The Invisible Ones by Stef Penney
Small-time private investigator Ray Lovell veers between paralysis and delirium in a hospital bed. But before the accident that landed him there, he had promised to find Rose Janko. Rose was married to the charismatic son of a travelling gypsy family, Ivo Janko. When Ray starts to investigate her disappearance he’s surprised that her family are so hostile towards him. The Jankos have not had an easy past. They are a clan touched by tragedy – either they are cursed, or they are hiding a terrible secret. Could it be that Rose’s discovery of that secret led to her disappearance all those years ago? Soon Ray wishes that he’d never asked the question.
Stef Penney endured huge success with her debut novel The Tenderness of Wolves, which went on to win the 2006 Costa Book of the Year Award, leaving many people waiting a number of years for her next book. With her debut set in the Canadian wilderness, The Invisible Ones couldn’t be any more different; focusing on the lives of a travelling gypsy family in 1980s Southern England. Obviously, there is much to live up to with regards to the success of Penney’s debut, and despite the fact I haven’t yet read The Tenderness of Wolves (even though it is on my shelf to read,) I have a feeling people may be somewhat disappointed. Not to say that this is a bad novel, because it isn’t, it’s just not a great novel.
Books on gypsies have become really popular this year, and being a bookseller myself I have noticed many new biographies on travelling gypsies being released and selling very well. Most people probably have a pre-conceived idea of what gypsies are like – maybe that they are just a group of people with no jobs and no real belongings who just live on other people’s land. What I loved about this book is although Penney may not have set out intentionally to challenge these ideas, but I loved the way she gives her readers an insight into the life of a gypsy and what it must be like to be so discriminated against just for following a long-held cultural tradition. I’m sure it’s not quite as black and white as this, and I’m not going to pretend I know much about gypsies because I don’t, but Penney did make me see another side to their lives and I became instantly fascinated by it all.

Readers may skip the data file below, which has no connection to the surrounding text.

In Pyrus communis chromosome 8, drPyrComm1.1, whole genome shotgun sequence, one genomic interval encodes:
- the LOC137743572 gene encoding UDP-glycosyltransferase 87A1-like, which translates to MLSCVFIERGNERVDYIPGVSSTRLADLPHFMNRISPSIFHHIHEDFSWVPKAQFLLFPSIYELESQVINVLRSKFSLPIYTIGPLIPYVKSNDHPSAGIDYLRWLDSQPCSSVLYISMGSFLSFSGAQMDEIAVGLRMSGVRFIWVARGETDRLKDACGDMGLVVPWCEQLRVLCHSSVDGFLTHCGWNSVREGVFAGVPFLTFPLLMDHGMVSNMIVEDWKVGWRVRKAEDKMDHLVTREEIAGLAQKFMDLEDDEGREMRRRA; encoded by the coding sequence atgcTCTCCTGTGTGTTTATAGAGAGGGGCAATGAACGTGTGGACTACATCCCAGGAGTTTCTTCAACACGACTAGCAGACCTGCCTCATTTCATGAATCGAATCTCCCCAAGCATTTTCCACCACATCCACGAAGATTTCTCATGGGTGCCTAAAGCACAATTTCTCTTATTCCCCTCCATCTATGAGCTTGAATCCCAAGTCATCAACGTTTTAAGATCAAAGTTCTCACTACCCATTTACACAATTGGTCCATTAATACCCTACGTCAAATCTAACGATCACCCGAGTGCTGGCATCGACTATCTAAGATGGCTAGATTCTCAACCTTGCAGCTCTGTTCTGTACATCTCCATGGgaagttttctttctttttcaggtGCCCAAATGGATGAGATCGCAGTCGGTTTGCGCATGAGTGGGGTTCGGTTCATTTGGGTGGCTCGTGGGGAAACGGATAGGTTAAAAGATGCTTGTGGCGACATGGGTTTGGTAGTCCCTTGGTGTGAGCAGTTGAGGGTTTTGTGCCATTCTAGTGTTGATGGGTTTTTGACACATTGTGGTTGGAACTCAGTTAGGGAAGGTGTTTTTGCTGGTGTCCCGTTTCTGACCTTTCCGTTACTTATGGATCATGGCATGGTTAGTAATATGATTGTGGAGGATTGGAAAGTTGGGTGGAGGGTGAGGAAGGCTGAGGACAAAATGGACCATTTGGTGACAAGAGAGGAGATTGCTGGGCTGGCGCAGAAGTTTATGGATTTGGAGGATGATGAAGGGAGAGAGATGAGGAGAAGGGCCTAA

If you’ve read the blurb above then you will know that this story is about an investigation into the disappearance of a young gypsy woman who had recently been married. In my opinion, one of the main things that brings the story down is its investigator, Ray Lovell. Ray is originally of Romany descent and this is the reason why he is recruited by the gypsies in the first place. Aside from that, Ray is every bit your typical investigator – recently split from his wife, struggling to get over her, struggling to meet other women, and generally just a little bit dull. I found him to be a stereotypical character and not in the least bit compelling to read about. However, the story switches between Ray’s character, and that of JJ – a young gypsy boy who is a part of the family involved in the investigation. JJ held much more interest in the story as a character, and he becomes the reader’s window into the whole of the family. If it wasn’t for his character I think the story would have struggled to maintain any entertainment, and this certainly isn’t helped by the extremely slow-moving plot.
My final gripe with the story has to be the ending. I thought the whole novel was going to go down a completely different route, involving the magic and shamanism side of the gypsies, as this was referenced to a number of times throughout. These were the parts that really captivated me, and I was eager for it to play more of a part. But in the end, I felt let-down. You could say it played a small part in it all, but not in the way I thought it would. I thought the ending was completely unconvincing and unrealistic. In truth I hadn’t seen it coming, maybe that’s a good thing but I could also argue that I hadn’t seen it coming because it just wasn’t plausible.
Despite the negatives I have listed here, I did enjoy this book. It is worth reading and it does give a very interesting and intriguing insight into the life of a gypsy family. As I said before, I do have a feeling that for those who enjoyed The Tenderness of Wolves, that this second novel will prove disappointing, but that is just a hunch considering I haven’t yet read it! It’s always hard for writers to live up to a previous award-winning novel, but I do hope Penney manages it next time.
The Invisible Ones is out now, published by Quercus – thanks to the publisher for sending me a review copy!
- The Invisible Ones by Stef Penney: review (telegraph.co.uk)
- A Page in the Life: Stef Penney (telegraph.co.uk)
- One Minute With: Stef Penney, novelist and film-maker (independent.co.uk)